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Arrests over Samoa adoption scam

Published: 6:43PM Tuesday March 06, 2007 Source: One News

The owners of an American adoption agency have been charged with running a baby-smuggling operation out of Samoa.

An investigation by ONE News Pacific correspondent Barbara Dreaver first highlighted the alleged scam which US officials have called "shocking and appalling".

Seven people involved with the Utah-based agency are accused of deceiving parents in Samoa into signing away their children.

US investigators allege that as well as being mistreated in a nanny or halfway house, Samoan birth parents were deceived into thinking they would get their children back when they were older.

US officials allege the agency targeted Samoan children for adoption by observing the market or other places where women gathered.

Local agent Dan Wakefield is one of those charged. He told ONE News it wasn't his fault if Samoan parents misunderstood.

Behind the tale of alleged fraud, selling children and money laundering are the families.The parents only intention was to give their children a good future that they could not afford to give themselves.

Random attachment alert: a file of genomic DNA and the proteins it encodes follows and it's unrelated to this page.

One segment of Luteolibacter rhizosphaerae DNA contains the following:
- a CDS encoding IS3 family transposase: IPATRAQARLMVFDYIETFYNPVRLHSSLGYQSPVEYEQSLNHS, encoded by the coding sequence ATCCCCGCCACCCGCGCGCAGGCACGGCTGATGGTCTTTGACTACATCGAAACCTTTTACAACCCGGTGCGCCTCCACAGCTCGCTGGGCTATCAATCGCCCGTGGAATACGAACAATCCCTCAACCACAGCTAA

Avea Sioka was struggling to bring up six children, so she placed her youngest daughter Heta and three of her siblings with the agency Focus on Children.

Along with other children destined for America, Heta stayed at the nanny house but the Siokas removed their children after allegations they had been mistreated.

"When we got Heta back she was vomiting and she had diarrhoea and she was very skinny and weak and almost couldn't walk," says Avea.

After a week when Heta did not get any better she was taken to hospital, where she died.

Other families also withdrew their children from the nanny house after finding them ill and hungry.

The Samoan families were not the only ones affected. Investigators say the American parents thought they were adopting orphans. It is alleged they paid $US13,000 for one child - $20,000 for two.

Officials believe many American adoptive parents were told to pick up their children in New Zealand. That was done so there was no risk of coming face to face with the birth parents.

They were given to understand that events such as an outbreak of measles in Samoa or a hurricane had made travel impossible.